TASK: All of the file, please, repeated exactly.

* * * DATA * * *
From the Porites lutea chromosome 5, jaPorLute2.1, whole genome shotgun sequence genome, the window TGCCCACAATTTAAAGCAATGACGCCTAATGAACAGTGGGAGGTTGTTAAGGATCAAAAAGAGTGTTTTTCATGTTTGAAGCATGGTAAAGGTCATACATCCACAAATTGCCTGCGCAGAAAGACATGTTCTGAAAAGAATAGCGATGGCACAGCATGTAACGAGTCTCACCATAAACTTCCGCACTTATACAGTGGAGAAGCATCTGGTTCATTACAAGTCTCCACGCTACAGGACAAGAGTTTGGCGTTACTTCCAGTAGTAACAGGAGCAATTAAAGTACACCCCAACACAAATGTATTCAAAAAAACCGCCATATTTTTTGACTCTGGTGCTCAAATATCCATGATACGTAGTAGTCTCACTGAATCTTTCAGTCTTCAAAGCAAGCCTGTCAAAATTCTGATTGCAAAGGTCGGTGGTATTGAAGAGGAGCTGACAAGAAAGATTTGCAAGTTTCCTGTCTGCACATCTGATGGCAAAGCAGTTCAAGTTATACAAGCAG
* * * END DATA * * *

From the Porites lutea chromosome 5, jaPorLute2.1, whole genome shotgun sequence genome, the window TGCCCACAATTTAAAGCAATGACGCCTAATGAACAGTGGGAGGTTGTTAAGGATCAAAAAGAGTGTTTTTCATGTTTGAAGCATGGTAAAGGTCATACATCCACAAATTGCCTGCGCAGAAAGACATGTTCTGAAAAGAATAGCGATGGCACAGCATGTAACGAGTCTCACCATAAACTTCCGCACTTATACAGTGGAGAAGCATCTGGTTCATTACAAGTCTCCACGCTACAGGACAAGAGTTTGGCGTTACTTCCAGTAGTAACAGGAGCAATTAAAGTACACCCCAACACAAATGTATTCAAAAAAACCGCCATATTTTTTGACTCTGGTGCTCAAATATCCATGATACGTAGTAGTCTCACTGAATCTTTCAGTCTTCAAAGCAAGCCTGTCAAAATTCTGATTGCAAAGGTCGGTGGTATTGAAGAGGAGCTGACAAGAAAGATTTGCAAGTTTCCTGTCTGCACATCTGATGGCAAAGCAGTTCAAGTTATACAAGCAG